For weeks now all around the country, there have been events
honoring that king of jesters and jester of kings, Danny Kaye. In honor of the 100th
anniversary of the birth of this legendary entertainer and humanitarian,
cultural institutions as varied as the Paley Center of Media in Beverly Hills
and NYC's Lincoln Center have been putting together high-profile panels and
concerts which then paid tribute to Kaye's creative legacy.
Take -- for example -- those outdoor screenings of Kaye and
Bing Crosby's holiday classic "White Christmas" that the Academy
of Motion Picture Arts and Sciences
presented with faux snowfall back in December. Or just this past weekend, when 10
of Danny's movies were shown at the Pasadena
Convention Center as part of the
first-ever Danny Kaye Film Festival. Better yet, starting this Sunday at 6 a.m., Turner Classic Movies will be devoting a
solid 24-hour block of its schedule to airing many of Kaye's motion picture and
Yeah, it's been over a quarter of a century since we lost
Danny back in March of 1987. Yet there are hundreds of thousands of people out
there who still have extremely fond memories of this American icon. Especially
in the Big Apple, where "The Kid From Brooklyn
" was born back on January 18, 1913. Which is why today --
on the presumed 100th anniversary of Danny's birth -- New
York City officials will be declaring January 18, 2013, Danny Kaye Day.
Mind you, what I've described above is just the start of a
year-long celebration of Kaye's life and career. Among the other high points
will be a "Danny Kaye and Sylvia Fine: Two Kids From Brooklyn" exhibit,
which will be opening on February 14 at the Library of Congress. The 56
artifacts on display here will not only pay tribute to Danny's talents but also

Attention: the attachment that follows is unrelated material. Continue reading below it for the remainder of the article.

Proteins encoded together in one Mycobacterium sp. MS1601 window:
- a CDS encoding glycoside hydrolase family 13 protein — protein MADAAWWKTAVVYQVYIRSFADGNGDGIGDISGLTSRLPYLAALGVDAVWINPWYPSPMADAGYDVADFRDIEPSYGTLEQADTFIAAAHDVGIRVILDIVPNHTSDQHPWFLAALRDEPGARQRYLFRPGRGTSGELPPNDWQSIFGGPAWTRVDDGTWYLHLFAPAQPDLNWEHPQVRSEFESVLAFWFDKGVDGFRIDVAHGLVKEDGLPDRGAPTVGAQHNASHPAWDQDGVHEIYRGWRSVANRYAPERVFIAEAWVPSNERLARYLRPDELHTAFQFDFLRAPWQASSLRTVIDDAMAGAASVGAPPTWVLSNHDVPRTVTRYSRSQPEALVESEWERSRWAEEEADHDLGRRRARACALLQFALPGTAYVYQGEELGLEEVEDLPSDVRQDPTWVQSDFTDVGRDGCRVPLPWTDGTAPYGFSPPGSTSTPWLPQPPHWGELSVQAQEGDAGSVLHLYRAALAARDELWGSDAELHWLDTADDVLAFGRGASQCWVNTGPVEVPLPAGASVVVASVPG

acknowledge his wife Sylvia's contributions.
After all, it was Ms. Fine who wrote the music and lyrics
for many of those tongue-twisting songs that Kaye became so famous for. And it
was Sylvia who masterminded much of Kaye's career. Which is what kept Danny in
the spotlight long after many of his show business contemporaries had simply
Of course, a big part of the Danny Kaye legend has to do
with this entertainer's allegedly meteoric rise to fame. As Fine and Kaye liked
to tell the tale, Danny got his start at the tender age of 16, tummling in the
Catskills. By September of 1939, Kaye made his Broadway debut in "The Straw Hat
Revue." It was also the first big-time credit for Sylvia, the show's composer
and lyricist, whom Danny had met at a nightclub revue earlier that year. Weeks
after "The Straw Hat Revue" closed, in January of 1940, the two married. And,
little over a year later, Kaye rocketed to fame thanks to a high-profile
supporting role in the Kurt Weill / Ira Gershwin musical, "Lady in the Dark."
Danny Kaye (center) in "Lady in the Dark"
To become a star on Broadway at the age of 28 was a very big
deal back then. Which is why Danny and Sylvia made a point of telling this
story to every newspaper columnist and TV and radio reporter who might listen. Which
then made Kaye's obviously enormous talent seem that much bigger, given that
Danny had broken through into the big time at such a relatively young age.
There was only one problem with the story that Kaye and Fine
liked to tell. It wasn't true.
Sylvia Fine and Danny Kaye
So what exactly was wrong about the tale that Danny &
Sylvia told? To get the answer to that
question, you can either click on the headline at the very top of this page or
follow this link: http://www.huffingtonpost.com/jim-hill/danny-kaye-centennial_b_2501031.html?utm_hp_ref=entertainment